June 12, 2024

What does the average ecommerce store generate for revenue over time?

Kristen Campbell

Many entrepreneurs wonder about how fast does the average ecommerce business grows and how much revenue can an ecommerce store expect to generate over time. The average consumer is buying online more than ever before. According to Capital One Shopping Research, American online spending hit $1.24 trillion in 2023, which is not incredibly surprising, since the same data suggests 79% of Americans shop online. Ecommerce revenues worldwide are expected to approach $8 trillion by 2027, and ecommerce events (such as, Amazon’s Prime Day) garner an astonishing amount of online sales. 

All of this buzz around ecommerce has many would-be business owners wondering what they can expect to earn as revenue, and how revenue can change over time. If you are a store owner or future store owner that is curious about how much ecommerce stores earn through digital sales then Clearco has compiled the data for you. Here are the most up-to-date figures and insights pertaining to ecommerce revenue in 2024.

What does the average ecommerce store generate from digital sales?

Most Amazon sellers make at least $1000.00 per month in sales. On the other end of the ecommerce startup spectrum, one study of 99 direct-to-consumer (DTC) ecommerce startups shows an average annual revenue of around $930k in the first two years. Ecommerce startup revenue of $930k is gross, and doesn’t consider costs. When costs are factored in, first year profits in the report dipped to around 10% of gross sales.

It was shown in the report that the average ecommerce revenues each year grow at a slower pace compared to other industries included in the report during years 3 and 4 mostly due to the new business’s ecommerce shipping costs, warehousing, or other logistics which can turn into a challenge as sales volume increases. Other industries, such as software startups or marketplace sites like Amazon, are slower to get going in the early years but see more consistency later as these founders gather steam due to scalability or having already solved for the complex logistics challenges.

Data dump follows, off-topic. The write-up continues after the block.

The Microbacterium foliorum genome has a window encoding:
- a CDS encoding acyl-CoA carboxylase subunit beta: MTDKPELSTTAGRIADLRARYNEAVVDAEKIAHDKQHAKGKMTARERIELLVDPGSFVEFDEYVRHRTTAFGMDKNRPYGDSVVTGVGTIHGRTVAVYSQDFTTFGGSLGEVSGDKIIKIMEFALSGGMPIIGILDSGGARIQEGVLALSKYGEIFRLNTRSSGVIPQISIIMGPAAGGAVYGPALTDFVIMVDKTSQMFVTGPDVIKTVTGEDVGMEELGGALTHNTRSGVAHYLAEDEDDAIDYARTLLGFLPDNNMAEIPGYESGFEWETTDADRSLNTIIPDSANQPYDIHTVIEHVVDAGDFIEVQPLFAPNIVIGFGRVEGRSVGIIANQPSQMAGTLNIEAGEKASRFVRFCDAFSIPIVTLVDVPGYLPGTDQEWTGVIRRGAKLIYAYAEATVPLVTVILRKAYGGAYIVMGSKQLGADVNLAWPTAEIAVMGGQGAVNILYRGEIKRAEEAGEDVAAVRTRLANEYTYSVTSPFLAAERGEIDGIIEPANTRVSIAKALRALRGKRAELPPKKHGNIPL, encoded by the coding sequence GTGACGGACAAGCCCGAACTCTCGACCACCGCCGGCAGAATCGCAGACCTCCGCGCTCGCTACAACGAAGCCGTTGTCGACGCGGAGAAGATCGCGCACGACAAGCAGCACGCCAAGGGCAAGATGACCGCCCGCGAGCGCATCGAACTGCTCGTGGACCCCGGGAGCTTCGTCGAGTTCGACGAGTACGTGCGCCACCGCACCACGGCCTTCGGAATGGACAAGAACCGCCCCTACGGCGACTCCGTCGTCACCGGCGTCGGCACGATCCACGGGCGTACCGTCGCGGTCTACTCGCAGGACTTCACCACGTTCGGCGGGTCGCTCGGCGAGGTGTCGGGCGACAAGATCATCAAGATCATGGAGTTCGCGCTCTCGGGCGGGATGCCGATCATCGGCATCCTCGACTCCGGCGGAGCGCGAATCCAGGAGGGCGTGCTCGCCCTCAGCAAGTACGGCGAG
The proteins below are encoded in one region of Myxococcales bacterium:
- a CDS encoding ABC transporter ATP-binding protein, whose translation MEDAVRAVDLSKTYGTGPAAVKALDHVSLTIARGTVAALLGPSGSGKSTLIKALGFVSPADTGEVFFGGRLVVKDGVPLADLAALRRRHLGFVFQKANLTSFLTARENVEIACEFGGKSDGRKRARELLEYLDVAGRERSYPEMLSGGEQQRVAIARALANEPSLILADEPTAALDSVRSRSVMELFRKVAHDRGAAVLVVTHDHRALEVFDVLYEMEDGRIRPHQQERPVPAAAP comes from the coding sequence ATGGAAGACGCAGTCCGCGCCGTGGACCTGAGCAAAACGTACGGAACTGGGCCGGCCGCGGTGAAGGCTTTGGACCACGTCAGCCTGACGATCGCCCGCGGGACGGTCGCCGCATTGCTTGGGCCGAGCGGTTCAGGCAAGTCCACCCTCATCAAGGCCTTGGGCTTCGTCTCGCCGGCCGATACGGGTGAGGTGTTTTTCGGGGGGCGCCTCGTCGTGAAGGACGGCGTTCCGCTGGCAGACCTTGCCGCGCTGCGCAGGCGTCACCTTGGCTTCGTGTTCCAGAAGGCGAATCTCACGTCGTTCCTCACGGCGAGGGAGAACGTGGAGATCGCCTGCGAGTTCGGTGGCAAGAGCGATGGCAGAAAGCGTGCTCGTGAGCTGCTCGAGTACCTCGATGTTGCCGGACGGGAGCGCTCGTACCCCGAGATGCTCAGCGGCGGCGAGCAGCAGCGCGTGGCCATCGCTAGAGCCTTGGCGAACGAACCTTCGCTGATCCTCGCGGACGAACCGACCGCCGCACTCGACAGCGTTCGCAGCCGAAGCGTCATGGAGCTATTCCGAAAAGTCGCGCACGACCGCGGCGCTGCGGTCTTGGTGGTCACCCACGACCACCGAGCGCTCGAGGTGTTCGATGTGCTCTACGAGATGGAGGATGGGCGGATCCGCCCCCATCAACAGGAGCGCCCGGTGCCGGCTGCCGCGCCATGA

How to research and determine an ecommerce sector’s expected revenue

For those curious about using ecommerce store revenue to compare competitors or other merchants, it is recommended to research within the same industry as the target store. 

For example, an ecommerce merchant selling sandals might find its sales numbers included in other aspects of retail, such as overlaps with footwear, seasonal apparel, or vacation and travel products. The average year-over-year growth for companies in the fashion or apparel, shoes, and accessories industries is around 14%. The same growth metric for sales of fine jewelry is 8-12%.

Other industry data, such as public IRS tax data, is difficult to dissect for ecommerce-specific businesses, since ecommerce businesses are more likely to be included in various industry sectors than in the ‘direct to home’ industry profile.

Net revenues and profit margins in ecommerce sales

A great product, combined with the right profit margins, can make for a highly profitable ecommerce business – especially if the business is able to order additional inventory before peak season for sales.